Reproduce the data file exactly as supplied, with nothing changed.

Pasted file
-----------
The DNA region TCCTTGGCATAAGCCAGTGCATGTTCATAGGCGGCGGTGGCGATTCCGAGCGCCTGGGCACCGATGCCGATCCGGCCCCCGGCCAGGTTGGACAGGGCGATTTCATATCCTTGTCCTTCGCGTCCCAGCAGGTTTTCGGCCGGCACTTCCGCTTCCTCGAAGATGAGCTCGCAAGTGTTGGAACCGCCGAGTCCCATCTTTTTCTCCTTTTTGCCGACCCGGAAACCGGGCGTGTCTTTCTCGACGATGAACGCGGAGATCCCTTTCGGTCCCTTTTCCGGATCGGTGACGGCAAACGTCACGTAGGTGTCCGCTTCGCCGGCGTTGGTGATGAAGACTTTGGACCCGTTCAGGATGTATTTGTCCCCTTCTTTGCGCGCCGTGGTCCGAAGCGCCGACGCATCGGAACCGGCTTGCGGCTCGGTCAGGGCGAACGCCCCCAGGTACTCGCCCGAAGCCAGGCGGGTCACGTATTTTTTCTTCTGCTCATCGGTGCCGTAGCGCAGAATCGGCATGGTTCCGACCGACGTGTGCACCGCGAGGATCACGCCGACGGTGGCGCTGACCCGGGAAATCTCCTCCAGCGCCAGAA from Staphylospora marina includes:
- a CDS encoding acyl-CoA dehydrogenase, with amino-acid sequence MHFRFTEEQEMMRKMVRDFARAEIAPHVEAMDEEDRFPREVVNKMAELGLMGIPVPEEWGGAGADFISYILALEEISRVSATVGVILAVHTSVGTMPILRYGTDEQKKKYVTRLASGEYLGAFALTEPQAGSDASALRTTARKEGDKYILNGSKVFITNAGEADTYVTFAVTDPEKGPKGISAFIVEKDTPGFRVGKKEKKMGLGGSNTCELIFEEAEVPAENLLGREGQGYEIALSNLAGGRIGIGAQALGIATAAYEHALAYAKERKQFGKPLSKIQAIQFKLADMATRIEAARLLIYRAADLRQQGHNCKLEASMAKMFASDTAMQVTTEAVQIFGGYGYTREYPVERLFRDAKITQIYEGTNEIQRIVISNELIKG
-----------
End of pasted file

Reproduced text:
The DNA region TCCTTGGCATAAGCCAGTGCATGTTCATAGGCGGCGGTGGCGATTCCGAGCGCCTGGGCACCGATGCCGATCCGGCCCCCGGCCAGGTTGGACAGGGCGATTTCATATCCTTGTCCTTCGCGTCCCAGCAGGTTTTCGGCCGGCACTTCCGCTTCCTCGAAGATGAGCTCGCAAGTGTTGGAACCGCCGAGTCCCATCTTTTTCTCCTTTTTGCCGACCCGGAAACCGGGCGTGTCTTTCTCGACGATGAACGCGGAGATCCCTTTCGGTCCCTTTTCCGGATCGGTGACGGCAAACGTCACGTAGGTGTCCGCTTCGCCGGCGTTGGTGATGAAGACTTTGGACCCGTTCAGGATGTATTTGTCCCCTTCTTTGCGCGCCGTGGTCCGAAGCGCCGACGCATCGGAACCGGCTTGCGGCTCGGTCAGGGCGAACGCCCCCAGGTACTCGCCCGAAGCCAGGCGGGTCACGTATTTTTTCTTCTGCTCATCGGTGCCGTAGCGCAGAATCGGCATGGTTCCGACCGACGTGTGCACCGCGAGGATCACGCCGACGGTGGCGCTGACCCGGGAAATCTCCTCCAGCGCCAGAA from Staphylospora marina includes:
- a CDS encoding acyl-CoA dehydrogenase, with amino-acid sequence MHFRFTEEQEMMRKMVRDFARAEIAPHVEAMDEEDRFPREVVNKMAELGLMGIPVPEEWGGAGADFISYILALEEISRVSATVGVILAVHTSVGTMPILRYGTDEQKKKYVTRLASGEYLGAFALTEPQAGSDASALRTTARKEGDKYILNGSKVFITNAGEADTYVTFAVTDPEKGPKGISAFIVEKDTPGFRVGKKEKKMGLGGSNTCELIFEEAEVPAENLLGREGQGYEIALSNLAGGRIGIGAQALGIATAAYEHALAYAKERKQFGKPLSKIQAIQFKLADMATRIEAARLLIYRAADLRQQGHNCKLEASMAKMFASDTAMQVTTEAVQIFGGYGYTREYPVERLFRDAKITQIYEGTNEIQRIVISNELIKG